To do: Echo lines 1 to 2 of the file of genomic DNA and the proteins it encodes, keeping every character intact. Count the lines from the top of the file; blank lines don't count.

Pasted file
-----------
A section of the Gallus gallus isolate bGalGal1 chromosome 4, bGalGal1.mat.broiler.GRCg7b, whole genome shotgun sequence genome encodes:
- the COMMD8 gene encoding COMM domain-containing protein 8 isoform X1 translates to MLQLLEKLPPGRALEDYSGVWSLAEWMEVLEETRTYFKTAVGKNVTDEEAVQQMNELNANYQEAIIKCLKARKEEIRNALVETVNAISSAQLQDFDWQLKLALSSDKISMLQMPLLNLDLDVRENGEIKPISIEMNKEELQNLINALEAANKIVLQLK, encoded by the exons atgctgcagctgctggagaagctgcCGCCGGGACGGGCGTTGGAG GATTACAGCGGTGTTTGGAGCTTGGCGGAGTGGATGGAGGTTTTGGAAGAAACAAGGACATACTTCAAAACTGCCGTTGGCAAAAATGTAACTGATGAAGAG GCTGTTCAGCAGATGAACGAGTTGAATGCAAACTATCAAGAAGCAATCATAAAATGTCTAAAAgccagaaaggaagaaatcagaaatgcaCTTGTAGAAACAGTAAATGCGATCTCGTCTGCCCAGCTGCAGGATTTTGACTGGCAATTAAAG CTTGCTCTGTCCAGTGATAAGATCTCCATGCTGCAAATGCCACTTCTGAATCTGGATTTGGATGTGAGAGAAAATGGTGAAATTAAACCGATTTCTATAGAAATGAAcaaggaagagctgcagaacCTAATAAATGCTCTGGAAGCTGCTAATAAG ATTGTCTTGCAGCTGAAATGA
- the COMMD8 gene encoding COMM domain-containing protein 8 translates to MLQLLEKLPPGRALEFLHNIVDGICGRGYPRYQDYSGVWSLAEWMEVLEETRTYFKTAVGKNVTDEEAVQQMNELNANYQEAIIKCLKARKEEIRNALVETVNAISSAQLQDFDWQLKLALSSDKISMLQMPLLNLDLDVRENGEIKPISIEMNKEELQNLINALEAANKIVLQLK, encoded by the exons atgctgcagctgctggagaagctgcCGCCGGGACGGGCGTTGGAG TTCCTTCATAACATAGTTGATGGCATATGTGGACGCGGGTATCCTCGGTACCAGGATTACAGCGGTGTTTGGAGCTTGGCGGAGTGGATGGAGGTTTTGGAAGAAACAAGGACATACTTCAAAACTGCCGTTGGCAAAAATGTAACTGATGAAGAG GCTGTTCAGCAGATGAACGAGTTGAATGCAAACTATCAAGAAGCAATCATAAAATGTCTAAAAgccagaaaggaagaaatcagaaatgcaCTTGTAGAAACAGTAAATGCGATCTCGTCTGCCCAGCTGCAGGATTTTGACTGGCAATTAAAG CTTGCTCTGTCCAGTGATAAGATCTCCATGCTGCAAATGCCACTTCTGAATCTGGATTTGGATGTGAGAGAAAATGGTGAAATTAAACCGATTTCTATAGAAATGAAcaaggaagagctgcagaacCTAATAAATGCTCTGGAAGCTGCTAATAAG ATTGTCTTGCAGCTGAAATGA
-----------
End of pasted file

A section of the Gallus gallus isolate bGalGal1 chromosome 4, bGalGal1.mat.broiler.GRCg7b, whole genome shotgun sequence genome encodes:
- the COMMD8 gene encoding COMM domain-containing protein 8 isoform X1 translates to MLQLLEKLPPGRALEDYSGVWSLAEWMEVLEETRTYFKTAVGKNVTDEEAVQQMNELNANYQEAIIKCLKARKEEIRNALVETVNAISSAQLQDFDWQLKLALSSDKISMLQMPLLNLDLDVRENGEIKPISIEMNKEELQNLINALEAANKIVLQLK, encoded by the exons atgctgcagctgctggagaagctgcCGCCGGGACGGGCGTTGGAG GATTACAGCGGTGTTTGGAGCTTGGCGGAGTGGATGGAGGTTTTGGAAGAAACAAGGACATACTTCAAAACTGCCGTTGGCAAAAATGTAACTGATGAAGAG GCTGTTCAGCAGATGAACGAGTTGAATGCAAACTATCAAGAAGCAATCATAAAATGTCTAAAAgccagaaaggaagaaatcagaaatgcaCTTGTAGAAACAGTAAATGCGATCTCGTCTGCCCAGCTGCAGGATTTTGACTGGCAATTAAAG CTTGCTCTGTCCAGTGATAAGATCTCCATGCTGCAAATGCCACTTCTGAATCTGGATTTGGATGTGAGAGAAAATGGTGAAATTAAACCGATTTCTATAGAAATGAAcaaggaagagctgcagaacCTAATAAATGCTCTGGAAGCTGCTAATAAG ATTGTCTTGCAGCTGAAATGA